Banks, financial institutions and even main street corporations always have stressed assets on their books and stressed asset management jobs are quite flexible in that sense. For example, during lean times the stressed asset teams will simply be expected to spend more time on each asset in order to recover a higher percentage of the default. While during recessions and downturns, they have their hands full and whatever they can manage to recover, will be a dollar saved for the bank.

These teams are generally more lenient about their intake as well. They need people who can get the job done and aren’t too fussy about your academic pedigree or such. They just want results.

4. Flow-based revenue generatorsRecession-resistant2

As you can probably imagine, deals can get stuck or put on hold during a recession. M&A funding might find better use elsewhere and the primary or secondary markets might just not have enough appetite/ depth for a debt or equity offering. So, these deal-type roles tend to suffer.

Flow-based banking products on the other hand provide a stable-ish stream of revenue through the good times and the bad. For example, trade finance provides corporations the means to export or import goods internationally and supply chain finance is usually used to achieve the same domestically. This flow continues even during recessions and depressions because people still need to buy essential stuff. Sure, it might see a dip, but it won’t go to zero like the deal-based businesses.

There are plenty of other examples of this in asset management and other verticals as well. New money might not come in, but someone still has to manage the existing assets.

5. Restructuring

Restructuring roles are the go-to favourites when it comes to post-recession student interest. While banks’ restructuring departments indeed see increased work-flow after a recession, they usually don’t tend to go on a massive hiring spree.

The point being that while restricting is fairly recession-proof, it is still a relatively small business function which cannot accommodate a lot of newly interested students or young professionals looking to get in.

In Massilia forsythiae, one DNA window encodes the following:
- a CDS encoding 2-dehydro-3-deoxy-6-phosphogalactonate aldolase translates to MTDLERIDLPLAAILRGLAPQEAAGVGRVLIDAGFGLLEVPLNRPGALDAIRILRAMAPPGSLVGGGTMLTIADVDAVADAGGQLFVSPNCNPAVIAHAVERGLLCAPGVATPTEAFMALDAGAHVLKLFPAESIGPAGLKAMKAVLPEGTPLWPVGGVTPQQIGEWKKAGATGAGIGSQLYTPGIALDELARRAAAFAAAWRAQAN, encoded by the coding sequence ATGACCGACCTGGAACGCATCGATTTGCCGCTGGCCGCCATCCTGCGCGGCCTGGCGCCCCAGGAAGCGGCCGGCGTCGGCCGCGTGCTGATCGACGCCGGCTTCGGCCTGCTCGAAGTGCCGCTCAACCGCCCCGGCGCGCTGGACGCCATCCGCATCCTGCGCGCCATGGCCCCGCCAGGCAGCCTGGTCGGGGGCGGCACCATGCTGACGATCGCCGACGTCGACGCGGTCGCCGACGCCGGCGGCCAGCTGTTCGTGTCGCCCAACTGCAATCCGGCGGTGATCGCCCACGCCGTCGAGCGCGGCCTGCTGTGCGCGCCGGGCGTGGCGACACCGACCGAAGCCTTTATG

Restructuring also requires slightly more experienced bankers. You should only target it if you are interested in sticking around for a long time as exit options are limited.

Make a Choice

There are hundreds of careers in banking and finance that are recession resistant. But many are not. In this article, I have tried to help you develop the thought process to determine how different business units are impacted by economic downturns.

Some of us had the misfortune of graduating just after the 2008 recession when things were at their lowest point. It certainly changed the trajectory of my career but eventually, I got to where I wanted to be. Banking is all about making smart choices. Sometimes, that means deciding who to lend your billions to while other times it means making smart and forward-looking career choices.

As stated earlier, use our career guides to find the roles you like, skill up and get cracking. If you need help with your Resume, check out these handpicked professional resume services.

Good luck!

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About the Author

Gaurav Sharma

Gaurav started his finance career as an intern in Citi’s Institutional Clients Group in 2009, eventually ending up as an Associate Director at Standard Chartered Bank’s Corporate & Institutional Banking division a few years later. By 2016, he was an independent consultant helping FinTech start-ups in London with product development and launch. Gaurav also helps banks with their digital banking initiatives and advises PE & VC firms with investments in the financial services and FinTech sectors. Gaurav writes on topics ranging from EU banking regulations and tradional finance to Blockchain startups and the future of banking itself! He has an Engineering degree in Computer Science and an MBA with a double major in Finance and Marketing. He is also a Certified Financial Risk Manager.